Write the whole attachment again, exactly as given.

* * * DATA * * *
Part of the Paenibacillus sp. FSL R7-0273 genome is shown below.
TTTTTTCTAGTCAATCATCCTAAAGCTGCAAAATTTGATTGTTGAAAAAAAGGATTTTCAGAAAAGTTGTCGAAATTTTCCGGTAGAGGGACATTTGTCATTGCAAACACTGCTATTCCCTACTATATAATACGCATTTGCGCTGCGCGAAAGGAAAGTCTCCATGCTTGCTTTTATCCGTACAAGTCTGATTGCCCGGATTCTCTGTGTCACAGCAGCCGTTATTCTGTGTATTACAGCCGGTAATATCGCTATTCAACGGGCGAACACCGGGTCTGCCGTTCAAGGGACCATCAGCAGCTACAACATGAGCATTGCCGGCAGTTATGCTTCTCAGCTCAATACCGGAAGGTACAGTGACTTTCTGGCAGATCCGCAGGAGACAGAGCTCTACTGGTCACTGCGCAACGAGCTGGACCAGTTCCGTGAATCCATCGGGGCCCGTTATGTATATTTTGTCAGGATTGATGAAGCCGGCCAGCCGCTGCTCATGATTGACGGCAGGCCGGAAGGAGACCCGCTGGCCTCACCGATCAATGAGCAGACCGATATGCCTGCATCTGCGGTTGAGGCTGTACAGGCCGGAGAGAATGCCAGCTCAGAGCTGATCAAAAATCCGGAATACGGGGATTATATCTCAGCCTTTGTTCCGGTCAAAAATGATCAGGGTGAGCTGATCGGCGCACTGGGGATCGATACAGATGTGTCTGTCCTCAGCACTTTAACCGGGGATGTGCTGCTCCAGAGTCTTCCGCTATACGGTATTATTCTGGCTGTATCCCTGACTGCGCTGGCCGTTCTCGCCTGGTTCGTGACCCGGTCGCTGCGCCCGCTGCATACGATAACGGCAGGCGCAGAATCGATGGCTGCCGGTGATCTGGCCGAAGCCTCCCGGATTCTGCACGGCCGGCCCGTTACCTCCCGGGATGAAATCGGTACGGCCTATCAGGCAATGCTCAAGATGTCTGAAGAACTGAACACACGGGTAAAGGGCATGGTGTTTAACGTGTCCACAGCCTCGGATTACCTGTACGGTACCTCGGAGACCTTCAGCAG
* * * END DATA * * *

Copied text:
Part of the Paenibacillus sp. FSL R7-0273 genome is shown below.
TTTTTTCTAGTCAATCATCCTAAAGCTGCAAAATTTGATTGTTGAAAAAAAGGATTTTCAGAAAAGTTGTCGAAATTTTCCGGTAGAGGGACATTTGTCATTGCAAACACTGCTATTCCCTACTATATAATACGCATTTGCGCTGCGCGAAAGGAAAGTCTCCATGCTTGCTTTTATCCGTACAAGTCTGATTGCCCGGATTCTCTGTGTCACAGCAGCCGTTATTCTGTGTATTACAGCCGGTAATATCGCTATTCAACGGGCGAACACCGGGTCTGCCGTTCAAGGGACCATCAGCAGCTACAACATGAGCATTGCCGGCAGTTATGCTTCTCAGCTCAATACCGGAAGGTACAGTGACTTTCTGGCAGATCCGCAGGAGACAGAGCTCTACTGGTCACTGCGCAACGAGCTGGACCAGTTCCGTGAATCCATCGGGGCCCGTTATGTATATTTTGTCAGGATTGATGAAGCCGGCCAGCCGCTGCTCATGATTGACGGCAGGCCGGAAGGAGACCCGCTGGCCTCACCGATCAATGAGCAGACCGATATGCCTGCATCTGCGGTTGAGGCTGTACAGGCCGGAGAGAATGCCAGCTCAGAGCTGATCAAAAATCCGGAATACGGGGATTATATCTCAGCCTTTGTTCCGGTCAAAAATGATCAGGGTGAGCTGATCGGCGCACTGGGGATCGATACAGATGTGTCTGTCCTCAGCACTTTAACCGGGGATGTGCTGCTCCAGAGTCTTCCGCTATACGGTATTATTCTGGCTGTATCCCTGACTGCGCTGGCCGTTCTCGCCTGGTTCGTGACCCGGTCGCTGCGCCCGCTGCATACGATAACGGCAGGCGCAGAATCGATGGCTGCCGGTGATCTGGCCGAAGCCTCCCGGATTCTGCACGGCCGGCCCGTTACCTCCCGGGATGAAATCGGTACGGCCTATCAGGCAATGCTCAAGATGTCTGAAGAACTGAACACACGGGTAAAGGGCATGGTGTTTAACGTGTCCACAGCCTCGGATTACCTGTACGGTACCTCGGAGACCTTCAGCAG